3. The Kymin
Just over the border in Monmouthshire, you’ll find The Kymin, a white 18th century naval temple and Round House situated on a hill overlooking Monmouth on the eastern side of the River Wye. Set in nine acres of park and woodland, enjoy a stroll taking in the views from the top of the hill over the Wye Valley. In good weather, The Kymin Trail is a fairly easy 1 km walk on solid paths and grass starting at the Round House car park (take care in winter though). Walk through ancient woodland and enjoy breath taking scenery including the Sugar Loaf Mountain, and on a clear day, Pen y Fan in the Brecon Beacons.
4. May Hill
Heading in the opposite direction towards Gloucester, another National Trust maintained beauty is May Hill, located just off the A40 near Glasshouse. Its iconic cluster of ancient pine trees has been photographed and painted hundreds of times and is well loved by dog walkers and anyone looking to blow the cobwebs away and enjoy stunning scenery, sunrises and sunsets – on a clear day you can see up to twelve other counties from the highest point, at 971 feet.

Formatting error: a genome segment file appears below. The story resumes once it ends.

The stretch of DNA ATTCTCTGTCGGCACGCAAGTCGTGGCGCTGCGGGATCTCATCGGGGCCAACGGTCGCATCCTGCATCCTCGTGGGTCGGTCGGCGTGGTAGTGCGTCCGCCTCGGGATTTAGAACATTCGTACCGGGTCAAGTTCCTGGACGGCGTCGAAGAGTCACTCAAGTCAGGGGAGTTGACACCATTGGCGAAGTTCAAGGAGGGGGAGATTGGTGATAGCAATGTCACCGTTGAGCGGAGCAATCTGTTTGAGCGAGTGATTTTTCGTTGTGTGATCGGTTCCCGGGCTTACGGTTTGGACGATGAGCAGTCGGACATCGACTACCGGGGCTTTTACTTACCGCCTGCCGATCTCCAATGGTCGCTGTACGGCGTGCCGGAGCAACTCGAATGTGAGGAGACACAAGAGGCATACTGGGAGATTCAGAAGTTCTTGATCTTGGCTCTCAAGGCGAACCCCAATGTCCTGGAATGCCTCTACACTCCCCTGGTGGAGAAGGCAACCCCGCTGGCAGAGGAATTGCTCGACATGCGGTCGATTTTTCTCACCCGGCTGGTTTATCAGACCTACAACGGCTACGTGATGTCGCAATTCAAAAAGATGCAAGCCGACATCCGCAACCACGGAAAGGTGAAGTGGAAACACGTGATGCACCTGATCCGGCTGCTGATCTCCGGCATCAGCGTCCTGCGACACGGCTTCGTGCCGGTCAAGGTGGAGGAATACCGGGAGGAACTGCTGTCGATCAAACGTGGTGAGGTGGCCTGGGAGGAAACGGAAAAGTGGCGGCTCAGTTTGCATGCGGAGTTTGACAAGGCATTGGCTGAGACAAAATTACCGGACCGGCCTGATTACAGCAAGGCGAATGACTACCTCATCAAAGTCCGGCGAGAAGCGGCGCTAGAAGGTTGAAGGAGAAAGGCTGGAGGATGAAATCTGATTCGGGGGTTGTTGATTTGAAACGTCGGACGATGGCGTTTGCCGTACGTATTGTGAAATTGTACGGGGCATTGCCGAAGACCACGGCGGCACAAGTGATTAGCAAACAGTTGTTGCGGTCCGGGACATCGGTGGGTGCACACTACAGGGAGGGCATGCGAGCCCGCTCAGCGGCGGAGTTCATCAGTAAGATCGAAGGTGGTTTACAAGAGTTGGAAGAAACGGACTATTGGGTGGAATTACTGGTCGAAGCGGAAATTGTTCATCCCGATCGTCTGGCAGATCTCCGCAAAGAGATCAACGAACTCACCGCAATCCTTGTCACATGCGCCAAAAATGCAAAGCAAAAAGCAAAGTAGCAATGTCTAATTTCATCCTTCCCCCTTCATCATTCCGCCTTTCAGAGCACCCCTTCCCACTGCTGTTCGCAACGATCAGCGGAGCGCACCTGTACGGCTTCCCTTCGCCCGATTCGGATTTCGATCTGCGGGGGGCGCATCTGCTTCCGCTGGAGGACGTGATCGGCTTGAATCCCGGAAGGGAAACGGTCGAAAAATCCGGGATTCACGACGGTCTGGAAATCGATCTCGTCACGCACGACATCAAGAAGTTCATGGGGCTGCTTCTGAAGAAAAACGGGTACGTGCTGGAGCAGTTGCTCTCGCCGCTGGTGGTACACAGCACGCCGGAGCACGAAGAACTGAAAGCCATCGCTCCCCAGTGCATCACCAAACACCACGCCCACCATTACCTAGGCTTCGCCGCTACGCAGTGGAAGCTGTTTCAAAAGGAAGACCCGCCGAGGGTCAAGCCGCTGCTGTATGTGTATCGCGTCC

If hiking to the top of a hill in all weathers isn’t as accessible, and you prefer to take in a kitchen garden or manicured lawns with stunning borders with perhaps an afternoon tea, the National Garden Scheme may be more a little more appealing. The scheme relies on donations, ticket revenue and support from its members, to enable the organisation to give visitors unique access to over 3,500 private gardens in the UK and Channel Islands, raising much needed money for nursing and health charities.
5. Coddington Vineyard
There are several gardens within the scheme easily accessible from Ross-on-Wye including Coddington Vineyard which is just over 15 miles away north of Ledbury. Enjoy strolling through five acres of land, including two acres of vineyard, the listed farmhouse, threshing barn and cider mill. The beautiful terraced garden is flanked by a huge wildflower meadow, woodland, large wildlife pond and stream adorned throughout the year by masses of primula, hosta, hellebores, snowdrops, hamamelis, parottia, azaleas, roses and perennials. You can also book onto one of their vineyard tours and tastings – contact Sharon or Peter to book.